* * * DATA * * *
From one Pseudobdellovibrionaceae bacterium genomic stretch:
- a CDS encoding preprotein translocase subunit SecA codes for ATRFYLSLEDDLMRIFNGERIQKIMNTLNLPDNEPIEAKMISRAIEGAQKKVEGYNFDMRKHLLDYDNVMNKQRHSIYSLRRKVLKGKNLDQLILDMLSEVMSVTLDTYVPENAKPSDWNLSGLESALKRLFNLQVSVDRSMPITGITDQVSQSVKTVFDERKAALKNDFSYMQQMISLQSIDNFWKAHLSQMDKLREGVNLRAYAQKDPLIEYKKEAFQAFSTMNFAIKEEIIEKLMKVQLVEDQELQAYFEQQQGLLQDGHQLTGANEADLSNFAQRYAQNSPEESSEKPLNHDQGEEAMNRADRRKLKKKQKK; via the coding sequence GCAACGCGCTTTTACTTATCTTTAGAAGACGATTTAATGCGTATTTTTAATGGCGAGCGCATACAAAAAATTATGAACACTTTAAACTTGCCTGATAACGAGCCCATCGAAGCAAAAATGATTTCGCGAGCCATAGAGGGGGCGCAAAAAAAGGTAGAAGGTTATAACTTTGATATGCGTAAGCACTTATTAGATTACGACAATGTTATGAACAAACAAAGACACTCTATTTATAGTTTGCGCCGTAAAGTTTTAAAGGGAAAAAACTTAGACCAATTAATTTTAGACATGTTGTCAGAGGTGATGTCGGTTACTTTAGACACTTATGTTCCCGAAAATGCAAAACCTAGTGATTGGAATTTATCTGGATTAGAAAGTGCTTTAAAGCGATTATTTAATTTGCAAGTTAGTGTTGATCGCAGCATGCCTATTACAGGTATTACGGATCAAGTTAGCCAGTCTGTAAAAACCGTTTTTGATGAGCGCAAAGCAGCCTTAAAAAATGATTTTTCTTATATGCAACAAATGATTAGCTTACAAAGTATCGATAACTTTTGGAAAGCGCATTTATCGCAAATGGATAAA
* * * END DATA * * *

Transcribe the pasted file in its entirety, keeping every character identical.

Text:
From one Pseudobdellovibrionaceae bacterium genomic stretch:
- a CDS encoding preprotein translocase subunit SecA codes for ATRFYLSLEDDLMRIFNGERIQKIMNTLNLPDNEPIEAKMISRAIEGAQKKVEGYNFDMRKHLLDYDNVMNKQRHSIYSLRRKVLKGKNLDQLILDMLSEVMSVTLDTYVPENAKPSDWNLSGLESALKRLFNLQVSVDRSMPITGITDQVSQSVKTVFDERKAALKNDFSYMQQMISLQSIDNFWKAHLSQMDKLREGVNLRAYAQKDPLIEYKKEAFQAFSTMNFAIKEEIIEKLMKVQLVEDQELQAYFEQQQGLLQDGHQLTGANEADLSNFAQRYAQNSPEESSEKPLNHDQGEEAMNRADRRKLKKKQKK; via the coding sequence GCAACGCGCTTTTACTTATCTTTAGAAGACGATTTAATGCGTATTTTTAATGGCGAGCGCATACAAAAAATTATGAACACTTTAAACTTGCCTGATAACGAGCCCATCGAAGCAAAAATGATTTCGCGAGCCATAGAGGGGGCGCAAAAAAAGGTAGAAGGTTATAACTTTGATATGCGTAAGCACTTATTAGATTACGACAATGTTATGAACAAACAAAGACACTCTATTTATAGTTTGCGCCGTAAAGTTTTAAAGGGAAAAAACTTAGACCAATTAATTTTAGACATGTTGTCAGAGGTGATGTCGGTTACTTTAGACACTTATGTTCCCGAAAATGCAAAACCTAGTGATTGGAATTTATCTGGATTAGAAAGTGCTTTAAAGCGATTATTTAATTTGCAAGTTAGTGTTGATCGCAGCATGCCTATTACAGGTATTACGGATCAAGTTAGCCAGTCTGTAAAAACCGTTTTTGATGAGCGCAAAGCAGCCTTAAAAAATGATTTTTCTTATATGCAACAAATGATTAGCTTACAAAGTATCGATAACTTTTGGAAAGCGCATTTATCGCAAATGGATAAA